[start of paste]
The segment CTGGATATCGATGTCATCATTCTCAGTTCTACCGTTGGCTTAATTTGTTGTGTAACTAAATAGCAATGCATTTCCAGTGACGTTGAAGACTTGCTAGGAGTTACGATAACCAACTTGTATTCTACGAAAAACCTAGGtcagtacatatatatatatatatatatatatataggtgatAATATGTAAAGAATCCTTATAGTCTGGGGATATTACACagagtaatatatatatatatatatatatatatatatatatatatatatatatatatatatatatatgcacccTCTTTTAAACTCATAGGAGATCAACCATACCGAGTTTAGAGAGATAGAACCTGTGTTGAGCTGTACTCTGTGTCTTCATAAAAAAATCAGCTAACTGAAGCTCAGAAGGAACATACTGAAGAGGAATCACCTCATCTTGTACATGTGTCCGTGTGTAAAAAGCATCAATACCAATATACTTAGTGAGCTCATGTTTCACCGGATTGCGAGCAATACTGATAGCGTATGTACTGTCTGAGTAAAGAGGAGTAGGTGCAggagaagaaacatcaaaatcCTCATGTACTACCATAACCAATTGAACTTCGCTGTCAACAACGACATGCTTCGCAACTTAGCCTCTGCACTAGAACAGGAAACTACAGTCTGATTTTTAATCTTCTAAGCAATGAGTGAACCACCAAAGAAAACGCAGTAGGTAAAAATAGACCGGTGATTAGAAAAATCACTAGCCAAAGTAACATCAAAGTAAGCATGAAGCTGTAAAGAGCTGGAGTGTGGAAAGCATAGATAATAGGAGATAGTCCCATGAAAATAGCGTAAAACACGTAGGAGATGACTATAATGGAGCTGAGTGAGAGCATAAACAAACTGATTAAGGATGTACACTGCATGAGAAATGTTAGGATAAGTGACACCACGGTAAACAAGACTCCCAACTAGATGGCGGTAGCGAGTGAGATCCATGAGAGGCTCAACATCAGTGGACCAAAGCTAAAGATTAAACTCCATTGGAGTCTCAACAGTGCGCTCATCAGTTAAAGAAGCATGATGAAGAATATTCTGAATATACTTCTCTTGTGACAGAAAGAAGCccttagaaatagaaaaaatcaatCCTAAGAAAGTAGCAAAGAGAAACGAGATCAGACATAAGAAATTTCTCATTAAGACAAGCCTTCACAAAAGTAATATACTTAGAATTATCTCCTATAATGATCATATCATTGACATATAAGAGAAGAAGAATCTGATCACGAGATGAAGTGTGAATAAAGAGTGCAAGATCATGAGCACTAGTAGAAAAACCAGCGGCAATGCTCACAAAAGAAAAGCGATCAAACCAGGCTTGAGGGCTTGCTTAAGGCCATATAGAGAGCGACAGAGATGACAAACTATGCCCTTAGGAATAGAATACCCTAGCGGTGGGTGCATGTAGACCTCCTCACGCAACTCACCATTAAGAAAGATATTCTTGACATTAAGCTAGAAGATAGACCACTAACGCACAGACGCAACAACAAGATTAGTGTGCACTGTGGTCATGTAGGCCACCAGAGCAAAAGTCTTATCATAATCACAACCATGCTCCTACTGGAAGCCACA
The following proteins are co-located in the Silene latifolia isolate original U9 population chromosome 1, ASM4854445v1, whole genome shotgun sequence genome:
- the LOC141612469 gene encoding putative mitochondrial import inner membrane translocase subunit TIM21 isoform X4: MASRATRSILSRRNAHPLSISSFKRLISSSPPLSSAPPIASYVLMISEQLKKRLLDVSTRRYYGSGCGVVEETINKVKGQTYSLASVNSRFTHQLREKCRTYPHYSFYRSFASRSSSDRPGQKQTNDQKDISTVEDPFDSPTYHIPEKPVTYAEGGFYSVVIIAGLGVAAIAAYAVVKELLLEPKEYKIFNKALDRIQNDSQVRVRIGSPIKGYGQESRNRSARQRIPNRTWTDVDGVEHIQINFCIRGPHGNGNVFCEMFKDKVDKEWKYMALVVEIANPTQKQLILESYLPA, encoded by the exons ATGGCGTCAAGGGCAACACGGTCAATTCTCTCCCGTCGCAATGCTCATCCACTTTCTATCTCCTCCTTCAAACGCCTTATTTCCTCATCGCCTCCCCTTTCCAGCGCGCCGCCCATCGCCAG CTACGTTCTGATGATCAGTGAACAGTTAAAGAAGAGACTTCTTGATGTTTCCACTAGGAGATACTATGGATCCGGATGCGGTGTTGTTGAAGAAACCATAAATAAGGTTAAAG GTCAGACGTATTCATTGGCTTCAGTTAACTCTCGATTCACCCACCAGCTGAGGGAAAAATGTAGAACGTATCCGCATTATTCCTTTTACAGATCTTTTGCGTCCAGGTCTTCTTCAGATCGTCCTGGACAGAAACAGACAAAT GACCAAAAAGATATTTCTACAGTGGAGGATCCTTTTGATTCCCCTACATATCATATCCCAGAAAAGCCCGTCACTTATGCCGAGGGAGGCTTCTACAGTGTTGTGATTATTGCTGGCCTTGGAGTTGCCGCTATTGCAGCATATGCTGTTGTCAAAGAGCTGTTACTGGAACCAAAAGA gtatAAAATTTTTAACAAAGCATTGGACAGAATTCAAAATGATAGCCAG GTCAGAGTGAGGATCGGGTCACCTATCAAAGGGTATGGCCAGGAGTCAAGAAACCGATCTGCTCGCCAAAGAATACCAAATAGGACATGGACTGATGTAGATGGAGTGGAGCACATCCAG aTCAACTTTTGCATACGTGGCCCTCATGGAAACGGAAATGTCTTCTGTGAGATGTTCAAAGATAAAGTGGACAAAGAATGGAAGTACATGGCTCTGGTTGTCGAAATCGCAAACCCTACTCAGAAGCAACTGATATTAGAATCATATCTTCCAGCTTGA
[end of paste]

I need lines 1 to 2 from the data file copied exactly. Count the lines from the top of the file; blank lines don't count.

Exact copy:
The segment CTGGATATCGATGTCATCATTCTCAGTTCTACCGTTGGCTTAATTTGTTGTGTAACTAAATAGCAATGCATTTCCAGTGACGTTGAAGACTTGCTAGGAGTTACGATAACCAACTTGTATTCTACGAAAAACCTAGGtcagtacatatatatatatatatatatatatataggtgatAATATGTAAAGAATCCTTATAGTCTGGGGATATTACACagagtaatatatatatatatatatatatatatatatatatatatatatatatatatatatatatatgcacccTCTTTTAAACTCATAGGAGATCAACCATACCGAGTTTAGAGAGATAGAACCTGTGTTGAGCTGTACTCTGTGTCTTCATAAAAAAATCAGCTAACTGAAGCTCAGAAGGAACATACTGAAGAGGAATCACCTCATCTTGTACATGTGTCCGTGTGTAAAAAGCATCAATACCAATATACTTAGTGAGCTCATGTTTCACCGGATTGCGAGCAATACTGATAGCGTATGTACTGTCTGAGTAAAGAGGAGTAGGTGCAggagaagaaacatcaaaatcCTCATGTACTACCATAACCAATTGAACTTCGCTGTCAACAACGACATGCTTCGCAACTTAGCCTCTGCACTAGAACAGGAAACTACAGTCTGATTTTTAATCTTCTAAGCAATGAGTGAACCACCAAAGAAAACGCAGTAGGTAAAAATAGACCGGTGATTAGAAAAATCACTAGCCAAAGTAACATCAAAGTAAGCATGAAGCTGTAAAGAGCTGGAGTGTGGAAAGCATAGATAATAGGAGATAGTCCCATGAAAATAGCGTAAAACACGTAGGAGATGACTATAATGGAGCTGAGTGAGAGCATAAACAAACTGATTAAGGATGTACACTGCATGAGAAATGTTAGGATAAGTGACACCACGGTAAACAAGACTCCCAACTAGATGGCGGTAGCGAGTGAGATCCATGAGAGGCTCAACATCAGTGGACCAAAGCTAAAGATTAAACTCCATTGGAGTCTCAACAGTGCGCTCATCAGTTAAAGAAGCATGATGAAGAATATTCTGAATATACTTCTCTTGTGACAGAAAGAAGCccttagaaatagaaaaaatcaatCCTAAGAAAGTAGCAAAGAGAAACGAGATCAGACATAAGAAATTTCTCATTAAGACAAGCCTTCACAAAAGTAATATACTTAGAATTATCTCCTATAATGATCATATCATTGACATATAAGAGAAGAAGAATCTGATCACGAGATGAAGTGTGAATAAAGAGTGCAAGATCATGAGCACTAGTAGAAAAACCAGCGGCAATGCTCACAAAAGAAAAGCGATCAAACCAGGCTTGAGGGCTTGCTTAAGGCCATATAGAGAGCGACAGAGATGACAAACTATGCCCTTAGGAATAGAATACCCTAGCGGTGGGTGCATGTAGACCTCCTCACGCAACTCACCATTAAGAAAGATATTCTTGACATTAAGCTAGAAGATAGACCACTAACGCACAGACGCAACAACAAGATTAGTGTGCACTGTGGTCATGTAGGCCACCAGAGCAAAAGTCTTATCATAATCACAACCATGCTCCTACTGGAAGCCACA
The following proteins are co-located in the Silene latifolia isolate original U9 population chromosome 1, ASM4854445v1, whole genome shotgun sequence genome: